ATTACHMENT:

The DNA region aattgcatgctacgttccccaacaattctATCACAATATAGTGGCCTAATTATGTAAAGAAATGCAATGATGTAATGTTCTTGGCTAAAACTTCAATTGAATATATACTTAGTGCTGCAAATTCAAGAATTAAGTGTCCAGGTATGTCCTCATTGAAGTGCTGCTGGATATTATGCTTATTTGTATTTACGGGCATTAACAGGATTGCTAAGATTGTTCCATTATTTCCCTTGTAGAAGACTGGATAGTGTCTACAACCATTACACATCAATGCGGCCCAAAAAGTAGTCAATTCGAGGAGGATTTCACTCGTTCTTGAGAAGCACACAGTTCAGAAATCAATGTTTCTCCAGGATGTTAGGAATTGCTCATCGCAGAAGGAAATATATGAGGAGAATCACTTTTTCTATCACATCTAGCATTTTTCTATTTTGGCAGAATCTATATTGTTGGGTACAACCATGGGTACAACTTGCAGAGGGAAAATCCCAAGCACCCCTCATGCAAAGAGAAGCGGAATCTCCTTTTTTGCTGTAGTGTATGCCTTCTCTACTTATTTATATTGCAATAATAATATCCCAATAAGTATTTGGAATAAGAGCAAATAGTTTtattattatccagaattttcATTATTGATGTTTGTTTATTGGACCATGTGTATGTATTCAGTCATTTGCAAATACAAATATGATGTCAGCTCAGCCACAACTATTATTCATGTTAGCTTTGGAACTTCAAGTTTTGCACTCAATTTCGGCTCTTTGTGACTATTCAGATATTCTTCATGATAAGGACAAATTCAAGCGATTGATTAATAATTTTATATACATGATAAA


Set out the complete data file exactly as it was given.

The DNA region aattgcatgctacgttccccaacaattctATCACAATATAGTGGCCTAATTATGTAAAGAAATGCAATGATGTAATGTTCTTGGCTAAAACTTCAATTGAATATATACTTAGTGCTGCAAATTCAAGAATTAAGTGTCCAGGTATGTCCTCATTGAAGTGCTGCTGGATATTATGCTTATTTGTATTTACGGGCATTAACAGGATTGCTAAGATTGTTCCATTATTTCCCTTGTAGAAGACTGGATAGTGTCTACAACCATTACACATCAATGCGGCCCAAAAAGTAGTCAATTCGAGGAGGATTTCACTCGTTCTTGAGAAGCACACAGTTCAGAAATCAATGTTTCTCCAGGATGTTAGGAATTGCTCATCGCAGAAGGAAATATATGAGGAGAATCACTTTTTCTATCACATCTAGCATTTTTCTATTTTGGCAGAATCTATATTGTTGGGTACAACCATGGGTACAACTTGCAGAGGGAAAATCCCAAGCACCCCTCATGCAAAGAGAAGCGGAATCTCCTTTTTTGCTGTAGTGTATGCCTTCTCTACTTATTTATATTGCAATAATAATATCCCAATAAGTATTTGGAATAAGAGCAAATAGTTTtattattatccagaattttcATTATTGATGTTTGTTTATTGGACCATGTGTATGTATTCAGTCATTTGCAAATACAAATATGATGTCAGCTCAGCCACAACTATTATTCATGTTAGCTTTGGAACTTCAAGTTTTGCACTCAATTTCGGCTCTTTGTGACTATTCAGATATTCTTCATGATAAGGACAAATTCAAGCGATTGATTAATAATTTTATATACATGATAAA